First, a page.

This Camel in Saudi Arabia had lost half it's body when it unfortunately wondered onto a land mine. After losing the back portion of its body, surgeons worked tirelessly arranging the internal organs into a functioning system. They also created the Camel a new functioning Anus. The Camel has made new friends with the local Ostrich family where they have adopted him as one of their own. The Camel is able to regurgitate water directly into the Ostriches mouths when there is no other water source available.
This is so heartbreaking especially considering we have the ability to stop such things from happening
We need to protect endangered species before they disappear.
Caption below from @amivitale With a heavy heart, I share this news and hope that Sudan's legacy will awaken us to protect this magnificent and fragile planet. Yesterday, Zachariah Mutai comforted Sudan, the last living male Northern White Rhino moments before he passed away. Sudan lived a long, healthy life at the conservancy after he was brought to Kenya from @safari_park_dvur_kralov in the #czechrepublic in 2009. He died surrounded by people who loved him at @olpejeta after suffering from age-related complications that led to degenerative changes in muscles and bones combined with extensive skin wounds. Sudan has been an inspirational figure for many across the world. Thousands have trooped to Ol Pejeta to see him and he has helped raise awareness for rhino conservation. The two female northern white rhinos left on the planet are his direct descendants. Research into new Assisted Reproductive Techniques for large mammals is underway due to him. The impact that this special animal has had on conservation is simply incredible. And there is still hope in the future that the subspecies might be restored through IVF. Support this important work: http://donate.olpejetaconservancy.org/projects/sudan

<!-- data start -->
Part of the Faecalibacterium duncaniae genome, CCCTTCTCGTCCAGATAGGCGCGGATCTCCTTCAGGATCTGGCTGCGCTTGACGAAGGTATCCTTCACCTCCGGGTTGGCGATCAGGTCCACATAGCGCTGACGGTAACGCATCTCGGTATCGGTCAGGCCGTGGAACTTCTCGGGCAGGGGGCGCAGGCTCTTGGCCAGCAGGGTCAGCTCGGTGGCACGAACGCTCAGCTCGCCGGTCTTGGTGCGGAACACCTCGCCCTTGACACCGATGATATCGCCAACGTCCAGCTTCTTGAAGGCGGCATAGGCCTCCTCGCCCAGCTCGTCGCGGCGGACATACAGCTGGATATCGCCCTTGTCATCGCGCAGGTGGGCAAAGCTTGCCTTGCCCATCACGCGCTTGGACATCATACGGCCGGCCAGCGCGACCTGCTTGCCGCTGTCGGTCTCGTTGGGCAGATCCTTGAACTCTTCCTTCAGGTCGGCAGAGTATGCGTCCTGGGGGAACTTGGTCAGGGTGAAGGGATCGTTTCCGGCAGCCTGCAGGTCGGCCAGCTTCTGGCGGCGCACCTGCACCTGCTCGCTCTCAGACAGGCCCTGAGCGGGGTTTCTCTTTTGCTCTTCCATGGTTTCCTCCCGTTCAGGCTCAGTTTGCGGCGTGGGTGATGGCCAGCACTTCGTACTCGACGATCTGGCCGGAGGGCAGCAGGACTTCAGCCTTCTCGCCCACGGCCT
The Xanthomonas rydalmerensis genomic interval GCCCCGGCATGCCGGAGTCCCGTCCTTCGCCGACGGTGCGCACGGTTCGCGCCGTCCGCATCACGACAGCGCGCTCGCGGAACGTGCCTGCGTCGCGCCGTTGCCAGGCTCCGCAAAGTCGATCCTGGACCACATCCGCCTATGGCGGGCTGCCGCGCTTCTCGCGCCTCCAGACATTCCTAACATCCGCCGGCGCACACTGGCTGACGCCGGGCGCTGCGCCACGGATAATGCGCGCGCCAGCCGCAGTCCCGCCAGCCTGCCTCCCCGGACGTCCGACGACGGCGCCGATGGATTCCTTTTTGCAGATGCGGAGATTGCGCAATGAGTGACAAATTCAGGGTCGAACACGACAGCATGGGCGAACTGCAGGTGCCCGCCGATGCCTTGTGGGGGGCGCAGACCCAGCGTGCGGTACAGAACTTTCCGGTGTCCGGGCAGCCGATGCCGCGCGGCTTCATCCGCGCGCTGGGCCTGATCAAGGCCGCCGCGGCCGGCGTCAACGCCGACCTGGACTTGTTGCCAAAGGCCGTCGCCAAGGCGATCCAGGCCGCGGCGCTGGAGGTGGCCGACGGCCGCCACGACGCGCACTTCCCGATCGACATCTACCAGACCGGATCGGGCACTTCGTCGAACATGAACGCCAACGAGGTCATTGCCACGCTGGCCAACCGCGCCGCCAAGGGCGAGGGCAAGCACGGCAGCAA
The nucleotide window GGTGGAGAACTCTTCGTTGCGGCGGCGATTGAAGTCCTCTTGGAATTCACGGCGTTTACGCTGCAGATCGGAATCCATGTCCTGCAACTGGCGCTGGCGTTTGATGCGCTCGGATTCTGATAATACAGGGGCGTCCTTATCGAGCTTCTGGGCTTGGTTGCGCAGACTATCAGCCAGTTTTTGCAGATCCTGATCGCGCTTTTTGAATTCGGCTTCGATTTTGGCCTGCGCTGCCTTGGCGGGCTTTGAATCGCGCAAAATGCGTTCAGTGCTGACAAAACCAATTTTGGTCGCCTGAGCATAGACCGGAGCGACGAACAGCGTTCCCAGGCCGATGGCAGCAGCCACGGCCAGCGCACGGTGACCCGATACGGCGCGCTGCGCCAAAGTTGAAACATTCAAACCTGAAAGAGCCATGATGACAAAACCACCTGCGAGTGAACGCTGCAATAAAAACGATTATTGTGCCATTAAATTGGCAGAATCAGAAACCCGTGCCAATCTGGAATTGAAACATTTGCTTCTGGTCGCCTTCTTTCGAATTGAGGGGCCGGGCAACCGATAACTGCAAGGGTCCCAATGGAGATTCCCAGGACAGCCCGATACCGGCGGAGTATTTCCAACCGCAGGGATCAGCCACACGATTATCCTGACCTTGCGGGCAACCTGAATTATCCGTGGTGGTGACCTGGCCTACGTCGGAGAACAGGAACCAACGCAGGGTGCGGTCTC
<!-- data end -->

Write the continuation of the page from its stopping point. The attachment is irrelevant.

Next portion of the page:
I had the privilege of following this gentle hulking creature on his journey from the snowy Dvur Kralov in the Czech Republic to the warm plains of Kenya, when he was transported with three of his fellow Northern White Rhinos in a last ditch effort to save the subspecies. It was believed that the air, water, and food, not to mention room to roam, might stimulate them to breed—and the offspring would then be used to repopulate Africa. At the time, there were 8 Northern white rhinos alive, all in zoos. Today, we are witnessing the extinction of a species that had survived for millions of years but could not survive mankind.